Oprah was Weight Watchers’ savior. After years of declining sales and share prices, membership finally grew. Around that time, the company unveiled a program called “Beyond the Scale,” with more holistic messaging and methods rooted in cognitive behavioral therapy that seemed more on trend. But no matter what it sold, no matter what hoops it jumped through to convince people that it wasn’t still hyperfocused on body size, Weight Watchers was still saddled to the word weight.
So in 2018, Weight Watchers’ new CEO, Mindy Grossman, went on the Today show and announced that her company was henceforth to be known as WW. The company said those two letters honored the legacy of Weight Watchers but didn’t really stand for anything in particular.
Virginia Sole-Smith didn’t buy it. “I think I laughed out loud because it felt like such an obvious move, but also such a desperate move,” she says. “I mean, it was both very smart of Weight Watchers to say, ‘Oh, let’s brand as a wellness plan, because that’s what people really want, and it gets us away from this whole weight loss thing that’s gotten so controversial,’ but it was also impossible. You can’t drop weight from Weight Watchers. It’s WW. Everybody who writes about it, whenever I report on it, would say, ‘WW, the company formerly known as Weight Watchers,’ because they’re never going to lose that from the brand.”
By the way, this was also around the time Dunkin Donuts became just Dunkin. It didn’t stop selling the doughnuts; it just didn’t want them so front and center. And that’s what WW, formerly Weight Watchers, was doing here too. It was still a diet, but with some extra wellness bells and whistles.
“Weight Watchers isn’t promising to prevent my child from developing diabetes. It’s promising to not have my child be overweight.”
— Erika Nicole Kendall
Despite skepticism, the rebranding was initially a success. 2018 brought a rally in stock prices and substantial subscriber growth. But by the following year, everything plummeted back to earth. And in 2020, there was more bad luck exacerbated by the pandemic. There were many canceled memberships, and the company announced it had to cut costs. By late spring, there were reports of mass firings over Zoom. And in terms of its wellness offerings, WW has thrown almost everything at the wall. It’s partnered with Headspace, the mindfulness meditation app. Some versions of its current plan have significantly expanded the list of zero-point foods to include things like lean proteins and even whole grains. Its app offers on-demand fitness classes. It recently launched what it calls its most holistic program ever, the new “myWW+,” which promises to help users, yes, with their weight, but also with their physical activity, mental health, and sleep. And it’s tried to speak directly to the pandemic by offering an online community of coaches and fellow members online.
But it’s also done some things that contradict this holistic, caring image. For instance, it still requires periodic weigh-ins, and if you don’t own a scale, it’ll sell you one. There was also the matter of the controversial Kurbo by WW, a color-coded weight loss app designed for dieters ages 8 to 17 in the style of a traffic light system—green light for always OK, yellow light for proceed with caution, and red light for foods that should be eaten by your child sparingly. “It blew up big,” Sole-Smith says. “There was a very immediate and powerful backlash online from dietitians, from doctors, from parents, from eating disorder advocates, all saying that we do not need to be selling a diet to kids.”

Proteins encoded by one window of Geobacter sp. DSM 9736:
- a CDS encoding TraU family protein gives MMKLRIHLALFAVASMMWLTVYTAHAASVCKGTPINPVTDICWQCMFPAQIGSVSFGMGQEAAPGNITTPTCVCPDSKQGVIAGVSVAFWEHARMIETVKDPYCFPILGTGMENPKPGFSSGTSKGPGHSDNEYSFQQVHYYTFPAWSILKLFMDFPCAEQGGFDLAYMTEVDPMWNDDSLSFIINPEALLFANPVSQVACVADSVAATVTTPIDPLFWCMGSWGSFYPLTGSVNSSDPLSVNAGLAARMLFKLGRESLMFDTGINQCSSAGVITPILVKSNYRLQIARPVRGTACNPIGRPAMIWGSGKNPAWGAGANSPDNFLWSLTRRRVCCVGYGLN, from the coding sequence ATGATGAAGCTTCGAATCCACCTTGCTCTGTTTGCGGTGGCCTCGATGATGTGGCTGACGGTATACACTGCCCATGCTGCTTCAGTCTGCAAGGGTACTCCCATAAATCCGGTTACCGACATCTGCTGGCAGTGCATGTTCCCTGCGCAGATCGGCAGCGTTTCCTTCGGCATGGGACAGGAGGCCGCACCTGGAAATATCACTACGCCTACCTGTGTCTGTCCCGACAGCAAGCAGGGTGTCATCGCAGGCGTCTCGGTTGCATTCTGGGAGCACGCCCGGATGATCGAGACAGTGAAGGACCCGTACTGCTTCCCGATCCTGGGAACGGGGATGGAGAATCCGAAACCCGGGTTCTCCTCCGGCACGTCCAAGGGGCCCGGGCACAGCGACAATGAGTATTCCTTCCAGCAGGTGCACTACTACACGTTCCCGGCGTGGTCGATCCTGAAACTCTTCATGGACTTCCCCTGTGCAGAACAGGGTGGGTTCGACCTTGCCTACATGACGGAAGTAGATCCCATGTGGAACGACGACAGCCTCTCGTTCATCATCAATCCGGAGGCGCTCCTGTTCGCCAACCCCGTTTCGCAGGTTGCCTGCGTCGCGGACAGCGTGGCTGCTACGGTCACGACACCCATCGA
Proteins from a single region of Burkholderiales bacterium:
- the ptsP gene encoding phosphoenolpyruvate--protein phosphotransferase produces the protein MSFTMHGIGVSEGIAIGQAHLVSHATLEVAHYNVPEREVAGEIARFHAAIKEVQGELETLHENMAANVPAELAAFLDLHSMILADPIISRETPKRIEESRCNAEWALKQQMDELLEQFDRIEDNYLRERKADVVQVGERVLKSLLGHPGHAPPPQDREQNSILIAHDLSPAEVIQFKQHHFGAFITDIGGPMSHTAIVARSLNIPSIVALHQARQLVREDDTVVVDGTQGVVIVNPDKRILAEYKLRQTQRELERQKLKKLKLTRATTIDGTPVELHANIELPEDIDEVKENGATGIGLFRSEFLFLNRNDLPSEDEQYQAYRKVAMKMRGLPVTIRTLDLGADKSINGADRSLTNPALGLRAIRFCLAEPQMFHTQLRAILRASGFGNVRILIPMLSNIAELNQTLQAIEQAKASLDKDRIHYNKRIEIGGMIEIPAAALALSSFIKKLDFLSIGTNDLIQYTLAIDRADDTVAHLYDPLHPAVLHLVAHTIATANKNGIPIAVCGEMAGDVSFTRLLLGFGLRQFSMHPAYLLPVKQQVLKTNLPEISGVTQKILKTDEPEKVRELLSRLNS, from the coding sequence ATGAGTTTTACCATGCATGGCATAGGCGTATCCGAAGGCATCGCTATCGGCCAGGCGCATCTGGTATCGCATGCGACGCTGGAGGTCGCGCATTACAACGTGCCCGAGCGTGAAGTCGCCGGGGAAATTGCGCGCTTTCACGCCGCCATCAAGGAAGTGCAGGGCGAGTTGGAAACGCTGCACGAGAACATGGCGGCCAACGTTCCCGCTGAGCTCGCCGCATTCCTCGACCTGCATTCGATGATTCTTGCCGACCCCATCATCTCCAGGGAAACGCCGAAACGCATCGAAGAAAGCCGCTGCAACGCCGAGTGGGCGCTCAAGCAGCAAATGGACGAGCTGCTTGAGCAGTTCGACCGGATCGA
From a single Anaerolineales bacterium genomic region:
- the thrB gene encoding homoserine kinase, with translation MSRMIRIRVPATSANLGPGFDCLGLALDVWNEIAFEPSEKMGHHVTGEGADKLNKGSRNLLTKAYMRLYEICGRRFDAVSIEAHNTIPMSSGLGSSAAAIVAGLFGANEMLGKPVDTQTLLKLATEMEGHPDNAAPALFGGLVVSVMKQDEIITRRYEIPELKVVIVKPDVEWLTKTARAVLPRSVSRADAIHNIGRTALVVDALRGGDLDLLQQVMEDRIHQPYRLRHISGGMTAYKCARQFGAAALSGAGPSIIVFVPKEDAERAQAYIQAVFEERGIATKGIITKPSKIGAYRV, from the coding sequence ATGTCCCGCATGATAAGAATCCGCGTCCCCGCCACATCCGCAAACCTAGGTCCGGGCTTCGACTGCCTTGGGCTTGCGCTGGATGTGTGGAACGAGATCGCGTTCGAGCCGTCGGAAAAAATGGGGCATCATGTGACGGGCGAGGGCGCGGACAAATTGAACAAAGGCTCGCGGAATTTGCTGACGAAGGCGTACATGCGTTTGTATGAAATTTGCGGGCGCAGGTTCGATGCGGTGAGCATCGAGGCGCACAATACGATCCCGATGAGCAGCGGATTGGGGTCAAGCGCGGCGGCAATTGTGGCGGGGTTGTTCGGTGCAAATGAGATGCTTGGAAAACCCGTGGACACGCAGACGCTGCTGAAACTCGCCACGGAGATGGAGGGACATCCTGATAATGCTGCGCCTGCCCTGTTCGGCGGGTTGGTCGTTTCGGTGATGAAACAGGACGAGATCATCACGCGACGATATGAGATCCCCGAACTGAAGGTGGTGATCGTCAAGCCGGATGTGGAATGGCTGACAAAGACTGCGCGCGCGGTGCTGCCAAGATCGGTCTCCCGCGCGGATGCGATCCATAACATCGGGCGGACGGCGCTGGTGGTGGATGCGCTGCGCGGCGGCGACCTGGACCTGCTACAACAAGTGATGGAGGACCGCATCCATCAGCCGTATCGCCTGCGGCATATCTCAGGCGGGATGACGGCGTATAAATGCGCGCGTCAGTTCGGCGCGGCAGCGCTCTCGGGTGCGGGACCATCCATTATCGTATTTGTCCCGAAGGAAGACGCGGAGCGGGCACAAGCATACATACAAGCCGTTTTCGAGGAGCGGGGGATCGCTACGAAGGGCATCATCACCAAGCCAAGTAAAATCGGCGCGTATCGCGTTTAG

Erika Nicole Kendall says that this marketing effort has less to do with healthy lifestyles for children and more to do with the anxieties of their moms and dads: “They’re not targeting children. They’re targeting the parents. They’re targeting us. We’re hearing, ‘Heart disease is directly linked to obesity, and diabetes is directly linked to obesity.’ And it’s like, Weight Watchers isn’t promising to prevent my child from developing diabetes. It’s promising to not have my child be overweight.”
You might say that WW dropping the word weight from its name is a sign of something changing for the better, a sign that we’re learning to tell the difference between being healthy and being thin. But are we really? Every person in the story, myself included, has experienced a lifetime of really complicated messaging about food and body image. We’ve inherited it from our families, from the diet ads we saw when we were kids, from the way we’ve been treated as our bodies have changed at different points in our lives. Some of us were put on diets when we were young, before we really understood any of this, and it can really screw you up. And as long as we still live in a society that prefers people to be thin, whether or not it always says so explicitly, there will still be business for WW. But if the company actually wants to make its customers healthier, it’s going to have to do more than change its name.